Posts Tagged ‘Henry Goodman’

A Walk Through the End of Time, Orange Tree Theatre, Richmond, November 2012

20 November, 2012

In Summer 1940 as a member of the French forces, Olivier Messiaen became a POW at Stalag VIII-A in Silesia. The future looked extremely bleak and he composed Quartet for the End of Time, performed by himself and three fellow prisoners in January 1941. “Never have I been listened to with so much attention and understanding”, he later recalled.

The circumstances of composition dictated the instruments: piano, violin, cello and clarinet, with the piano played by Messiaen, and the clarinet by Henri Akoka, both of whom are background characters in this two-hander by Jessica Duchen. She originally wrote it for the opening of a new performance space at St. Nazaire in France to celebrate the centenary of Messiaen’s birth, and as a prelude to the quartet. Here at the Orange Tree in Richmond it was followed by a brief presentation and question and answer session by Anita Lasker-Wallfisch, a survivor of Auschwitz-Birkenau and later Bergen-Belsen.

Harriet Walters and Henry Goodman

Ms. Duchen’s play was performed in a ‘rehearsed reading’ by Henry Goodman and Harriet Walters, who brought their characters beautifully to life. She the daughter of a man who was imprisoned with Messiaen, he a scientist with a strong religious faith, meeting again before a concert of the quartet, having not seen one another since their divorce twenty-five years ago. At that time she glimpsed the possibility of something different from the spiritual journey he was making, and left him, “I needed more” she said. “Because your father did so much more than we ever could”, came the response. A good point perhaps, but they were far apart in a way illuminated by his admiration for Messiaen’s religious beliefs, “Messiaen believed in God”. “And my father believed in man. Like me!”

He is Messiaen, she Akoka, a spirited and witty musician with a great sense of humour and an ability to hang on to his own clarinet through thick and thin. After leaving Stalag VIII-A and being transported by cattle truck on suspicion of being Jewish, which he was, he escaped through the roof and jumped from the moving train, clarinet in hand.

Should we applaud Akoka’s pragmatism, or Messiaen’s religiosity? Both are valid but music transcends them, and as she says about the quartet, “I had a longing for an emotion I knew must exist because it’s in the music”. At this point a performance of the quartet would be perfect, but the play stands on its own and should be performed more often. At one hour long it is only slightly shorter than another two-hander currently winning four star reviews in the West End, but it is far deeper and far more compelling. Let us hope this ‘rehearsed reading’ is the prelude to something further.

For details about the background to Ms. Duchen’s play see her article in The Independent.

The Resistible Rise of Arturo Ui, Minerva Theatre, CFT Chichester, July 2012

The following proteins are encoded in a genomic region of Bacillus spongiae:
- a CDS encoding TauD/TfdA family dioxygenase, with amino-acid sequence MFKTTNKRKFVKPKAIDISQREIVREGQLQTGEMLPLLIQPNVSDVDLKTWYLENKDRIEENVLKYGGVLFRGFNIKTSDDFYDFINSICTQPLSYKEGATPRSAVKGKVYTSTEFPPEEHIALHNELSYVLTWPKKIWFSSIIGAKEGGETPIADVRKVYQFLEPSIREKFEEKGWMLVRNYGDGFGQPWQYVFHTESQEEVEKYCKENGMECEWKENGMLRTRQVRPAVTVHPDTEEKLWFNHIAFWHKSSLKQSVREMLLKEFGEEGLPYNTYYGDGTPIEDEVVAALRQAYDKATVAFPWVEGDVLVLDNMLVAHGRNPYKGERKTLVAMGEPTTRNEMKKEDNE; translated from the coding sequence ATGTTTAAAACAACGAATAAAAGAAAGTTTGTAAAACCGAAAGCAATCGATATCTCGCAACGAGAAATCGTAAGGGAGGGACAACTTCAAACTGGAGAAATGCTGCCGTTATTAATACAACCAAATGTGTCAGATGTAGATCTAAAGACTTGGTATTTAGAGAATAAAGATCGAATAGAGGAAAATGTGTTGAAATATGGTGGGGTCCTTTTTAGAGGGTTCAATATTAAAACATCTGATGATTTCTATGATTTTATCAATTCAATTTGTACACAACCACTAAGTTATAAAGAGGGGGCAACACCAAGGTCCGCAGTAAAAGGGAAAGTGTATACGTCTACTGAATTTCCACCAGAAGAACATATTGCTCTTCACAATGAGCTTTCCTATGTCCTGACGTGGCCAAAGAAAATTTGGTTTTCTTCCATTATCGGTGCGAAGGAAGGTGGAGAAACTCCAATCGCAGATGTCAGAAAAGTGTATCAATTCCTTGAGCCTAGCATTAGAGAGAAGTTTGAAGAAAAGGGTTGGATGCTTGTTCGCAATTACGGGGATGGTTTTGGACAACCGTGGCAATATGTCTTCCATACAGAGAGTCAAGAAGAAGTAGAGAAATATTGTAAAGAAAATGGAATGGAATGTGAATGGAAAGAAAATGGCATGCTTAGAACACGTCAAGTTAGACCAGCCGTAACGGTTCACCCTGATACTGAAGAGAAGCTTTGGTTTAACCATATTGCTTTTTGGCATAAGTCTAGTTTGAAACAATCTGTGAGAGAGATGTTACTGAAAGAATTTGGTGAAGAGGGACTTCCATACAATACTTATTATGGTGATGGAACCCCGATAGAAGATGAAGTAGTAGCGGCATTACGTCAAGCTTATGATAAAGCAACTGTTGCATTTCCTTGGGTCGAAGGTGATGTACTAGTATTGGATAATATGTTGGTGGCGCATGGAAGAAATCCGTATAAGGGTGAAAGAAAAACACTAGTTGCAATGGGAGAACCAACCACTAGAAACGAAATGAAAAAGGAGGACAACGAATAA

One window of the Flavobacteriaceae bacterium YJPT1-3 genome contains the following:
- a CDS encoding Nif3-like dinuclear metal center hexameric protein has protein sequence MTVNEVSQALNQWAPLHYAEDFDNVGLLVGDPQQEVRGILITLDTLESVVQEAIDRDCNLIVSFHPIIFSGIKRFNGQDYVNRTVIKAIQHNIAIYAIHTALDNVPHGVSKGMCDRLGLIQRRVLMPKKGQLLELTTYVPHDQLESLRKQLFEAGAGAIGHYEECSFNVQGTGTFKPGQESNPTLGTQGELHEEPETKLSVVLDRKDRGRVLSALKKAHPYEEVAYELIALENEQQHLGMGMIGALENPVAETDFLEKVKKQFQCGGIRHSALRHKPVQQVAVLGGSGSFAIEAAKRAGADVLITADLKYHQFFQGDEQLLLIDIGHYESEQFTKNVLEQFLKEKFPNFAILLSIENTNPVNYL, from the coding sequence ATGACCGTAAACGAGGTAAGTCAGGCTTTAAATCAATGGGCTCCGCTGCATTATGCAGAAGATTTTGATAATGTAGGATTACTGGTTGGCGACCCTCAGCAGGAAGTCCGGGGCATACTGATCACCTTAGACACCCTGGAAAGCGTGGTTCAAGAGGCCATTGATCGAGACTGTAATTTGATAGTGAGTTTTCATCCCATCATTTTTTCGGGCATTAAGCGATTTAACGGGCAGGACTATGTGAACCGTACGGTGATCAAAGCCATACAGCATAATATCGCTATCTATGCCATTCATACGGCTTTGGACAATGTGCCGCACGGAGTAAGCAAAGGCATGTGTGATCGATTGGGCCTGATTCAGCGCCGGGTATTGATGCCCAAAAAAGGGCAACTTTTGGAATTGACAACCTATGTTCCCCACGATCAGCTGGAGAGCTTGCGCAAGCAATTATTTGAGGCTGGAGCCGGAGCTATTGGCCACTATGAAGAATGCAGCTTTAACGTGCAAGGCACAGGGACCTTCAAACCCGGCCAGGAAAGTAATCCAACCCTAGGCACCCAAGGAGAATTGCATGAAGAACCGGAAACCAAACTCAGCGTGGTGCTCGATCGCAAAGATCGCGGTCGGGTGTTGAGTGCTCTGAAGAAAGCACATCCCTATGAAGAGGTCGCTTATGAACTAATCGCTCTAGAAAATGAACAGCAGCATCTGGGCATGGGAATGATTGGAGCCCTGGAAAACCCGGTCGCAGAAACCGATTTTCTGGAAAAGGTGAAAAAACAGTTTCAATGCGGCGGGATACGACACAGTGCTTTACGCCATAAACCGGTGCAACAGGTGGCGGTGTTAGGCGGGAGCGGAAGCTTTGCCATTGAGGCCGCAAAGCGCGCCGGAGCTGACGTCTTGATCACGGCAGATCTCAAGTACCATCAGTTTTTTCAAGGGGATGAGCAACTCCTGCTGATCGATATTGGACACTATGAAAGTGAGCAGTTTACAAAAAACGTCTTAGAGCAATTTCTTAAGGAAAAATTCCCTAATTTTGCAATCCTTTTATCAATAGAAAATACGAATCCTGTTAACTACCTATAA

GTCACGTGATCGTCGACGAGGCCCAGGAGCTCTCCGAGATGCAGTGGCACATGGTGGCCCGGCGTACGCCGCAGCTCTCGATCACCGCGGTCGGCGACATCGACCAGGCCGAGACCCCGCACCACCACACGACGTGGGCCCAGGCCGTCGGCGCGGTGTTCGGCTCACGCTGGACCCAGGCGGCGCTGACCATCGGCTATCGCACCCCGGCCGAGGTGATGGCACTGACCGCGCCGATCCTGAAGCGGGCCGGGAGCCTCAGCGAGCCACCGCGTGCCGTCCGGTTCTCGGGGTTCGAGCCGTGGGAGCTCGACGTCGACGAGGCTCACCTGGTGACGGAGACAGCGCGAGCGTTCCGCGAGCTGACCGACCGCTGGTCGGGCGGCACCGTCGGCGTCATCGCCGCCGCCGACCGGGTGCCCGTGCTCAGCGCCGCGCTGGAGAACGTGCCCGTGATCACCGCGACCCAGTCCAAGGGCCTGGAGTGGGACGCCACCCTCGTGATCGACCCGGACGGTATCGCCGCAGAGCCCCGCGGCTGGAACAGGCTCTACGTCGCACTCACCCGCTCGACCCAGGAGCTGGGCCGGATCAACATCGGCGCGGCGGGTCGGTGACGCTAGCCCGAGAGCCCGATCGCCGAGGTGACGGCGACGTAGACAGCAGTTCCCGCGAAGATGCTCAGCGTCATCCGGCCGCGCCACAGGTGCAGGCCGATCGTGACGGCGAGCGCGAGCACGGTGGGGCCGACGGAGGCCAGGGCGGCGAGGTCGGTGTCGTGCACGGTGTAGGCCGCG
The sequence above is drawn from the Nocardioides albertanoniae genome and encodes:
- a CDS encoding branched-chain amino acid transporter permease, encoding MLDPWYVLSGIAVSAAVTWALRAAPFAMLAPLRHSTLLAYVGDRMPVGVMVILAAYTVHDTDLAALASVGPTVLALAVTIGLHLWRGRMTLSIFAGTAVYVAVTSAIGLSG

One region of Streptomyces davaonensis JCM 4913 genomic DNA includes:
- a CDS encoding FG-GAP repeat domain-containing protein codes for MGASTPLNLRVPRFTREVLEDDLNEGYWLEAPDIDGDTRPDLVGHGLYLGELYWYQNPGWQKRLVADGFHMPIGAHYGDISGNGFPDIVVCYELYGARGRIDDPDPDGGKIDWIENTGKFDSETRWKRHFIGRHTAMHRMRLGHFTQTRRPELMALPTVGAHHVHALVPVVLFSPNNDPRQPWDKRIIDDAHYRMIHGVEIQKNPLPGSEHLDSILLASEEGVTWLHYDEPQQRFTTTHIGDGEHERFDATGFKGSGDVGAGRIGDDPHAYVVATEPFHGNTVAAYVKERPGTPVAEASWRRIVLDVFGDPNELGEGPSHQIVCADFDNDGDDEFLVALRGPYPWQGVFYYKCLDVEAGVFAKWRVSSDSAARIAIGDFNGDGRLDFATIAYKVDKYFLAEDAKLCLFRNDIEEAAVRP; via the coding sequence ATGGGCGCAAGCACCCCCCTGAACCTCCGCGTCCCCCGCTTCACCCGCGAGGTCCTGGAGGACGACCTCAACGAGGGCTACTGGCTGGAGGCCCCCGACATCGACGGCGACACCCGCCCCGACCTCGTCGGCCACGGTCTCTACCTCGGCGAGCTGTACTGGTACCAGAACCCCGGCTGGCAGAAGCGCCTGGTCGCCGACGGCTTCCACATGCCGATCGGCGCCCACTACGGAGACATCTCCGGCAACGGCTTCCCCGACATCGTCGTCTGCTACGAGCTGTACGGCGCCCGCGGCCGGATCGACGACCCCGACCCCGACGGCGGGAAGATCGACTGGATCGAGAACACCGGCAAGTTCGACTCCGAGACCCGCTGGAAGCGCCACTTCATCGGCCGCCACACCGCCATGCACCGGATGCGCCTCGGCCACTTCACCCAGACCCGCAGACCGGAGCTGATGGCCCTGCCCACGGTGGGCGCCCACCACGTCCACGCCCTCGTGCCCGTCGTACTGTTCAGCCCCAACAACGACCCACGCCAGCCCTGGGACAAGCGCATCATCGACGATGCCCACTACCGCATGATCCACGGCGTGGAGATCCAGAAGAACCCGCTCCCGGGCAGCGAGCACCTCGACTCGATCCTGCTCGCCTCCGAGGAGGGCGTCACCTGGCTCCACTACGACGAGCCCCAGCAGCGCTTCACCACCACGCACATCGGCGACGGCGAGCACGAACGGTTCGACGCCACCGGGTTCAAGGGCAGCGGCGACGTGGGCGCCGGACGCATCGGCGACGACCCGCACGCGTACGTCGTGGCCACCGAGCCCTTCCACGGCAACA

12 July, 2012

Bertolt Brecht wrote this play, parodying Hitler as Chicago mobster Arturo Ui, in less than a month in 1941 while awaiting his US visa in Helsinki. Other main characters represent various people Hitler either used or killed to get where he was. Its didacticism is intended for an American audience, and although the first act dragged a bit, the second proved to be far more riveting, and the acting was superb.

Nightclub musicians at the start, all images Manuel Harlan

Henry Goodman in the title role gave an extraordinary performance, showing a hunchback worthy of Richard III, and comic elements worthy of Peter Sellers. After a row among his accomplices when he says, “I want what’s best for you. And I know what’s best for you!”, he is left alone, and the scene with the piano was pure Inspector Clouseau. This is followed by a magnificent coup de theâtre brought on by the dramatic appearance of a 1930s car at night with headlights blazing.

Ui and right hand man Roma

William Gaunt gave a fine portrayal of the highly respected Dogsborough (Paul von Hindenburg), and some of the low-life Chicago accents were brilliant, particularly Michael Feast as Roma and Joe McGann as Giri (representing Ernst Röhm and Joseph Goebbels). Helpful notes in the programme tie the various scenes to historical facts from Hitler’s rise to power up until the Anschluss with Austria, represented here by the Chicago suburb of Cicero. In reality Cicero was ethnically Czech, but fiercely independent of Chicago, as Brecht doubtless knew. Lizzy McInnerny as the powerful lady of Cicero, wife of the murdered Dullfoot (Austrian Chancellor Dollfuss), made a welcome female addition to an mostly male cast, and her interactions with Hitler — I mean Ui — were carried off to perfection.

Ui on the way up

This excellent production by Jonathan Church ends with the dictator on a high podium, from which the cover is later torn off revealing the means by which he arrived there. In the meantime we have been treated to wonderful theatrical effects, well lit by Tim Mitchell, with very effective designs by Simon Higlett, and music by Matthew Scott that includes excerpts from Wagner: Siegfried’s funeral march in Act I, and the Pilgrims’ march from Tannhäuser just before the end.

The play was not staged until 1958, after Brecht’s death, but with the rise and fall of numerous dictators today — some comical like this one, some less so — productions are surely welcome. And finally the text allows Henry Goodman to remove his moustache and utter the ominous lines, “Do not rejoice in his defeat, you men. For though the world has stood up and stopped the bastard, the bitch that bore him is on heat again”.

Performances continue until July 28 — for details click here.